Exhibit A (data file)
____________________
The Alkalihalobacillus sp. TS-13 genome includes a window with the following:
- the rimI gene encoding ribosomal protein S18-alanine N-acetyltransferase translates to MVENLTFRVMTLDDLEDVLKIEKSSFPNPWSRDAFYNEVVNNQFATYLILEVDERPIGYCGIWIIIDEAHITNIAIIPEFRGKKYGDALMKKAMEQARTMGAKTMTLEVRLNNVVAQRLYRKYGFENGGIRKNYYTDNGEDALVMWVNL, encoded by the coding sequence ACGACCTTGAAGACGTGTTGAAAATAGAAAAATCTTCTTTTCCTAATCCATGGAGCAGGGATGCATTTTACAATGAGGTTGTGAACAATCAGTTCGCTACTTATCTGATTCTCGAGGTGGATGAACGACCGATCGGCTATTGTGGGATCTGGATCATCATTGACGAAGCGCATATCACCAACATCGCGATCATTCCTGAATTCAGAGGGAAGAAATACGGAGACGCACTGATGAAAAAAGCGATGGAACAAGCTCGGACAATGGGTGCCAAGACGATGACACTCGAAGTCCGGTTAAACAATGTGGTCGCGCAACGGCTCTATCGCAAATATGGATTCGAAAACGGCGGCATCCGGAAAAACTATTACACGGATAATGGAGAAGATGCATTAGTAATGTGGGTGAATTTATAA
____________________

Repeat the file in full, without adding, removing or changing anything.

The Alkalihalobacillus sp. TS-13 genome includes a window with the following:
- the rimI gene encoding ribosomal protein S18-alanine N-acetyltransferase translates to MVENLTFRVMTLDDLEDVLKIEKSSFPNPWSRDAFYNEVVNNQFATYLILEVDERPIGYCGIWIIIDEAHITNIAIIPEFRGKKYGDALMKKAMEQARTMGAKTMTLEVRLNNVVAQRLYRKYGFENGGIRKNYYTDNGEDALVMWVNL, encoded by the coding sequence ACGACCTTGAAGACGTGTTGAAAATAGAAAAATCTTCTTTTCCTAATCCATGGAGCAGGGATGCATTTTACAATGAGGTTGTGAACAATCAGTTCGCTACTTATCTGATTCTCGAGGTGGATGAACGACCGATCGGCTATTGTGGGATCTGGATCATCATTGACGAAGCGCATATCACCAACATCGCGATCATTCCTGAATTCAGAGGGAAGAAATACGGAGACGCACTGATGAAAAAAGCGATGGAACAAGCTCGGACAATGGGTGCCAAGACGATGACACTCGAAGTCCGGTTAAACAATGTGGTCGCGCAACGGCTCTATCGCAAATATGGATTCGAAAACGGCGGCATCCGGAAAAACTATTACACGGATAATGGAGAAGATGCATTAGTAATGTGGGTGAATTTATAA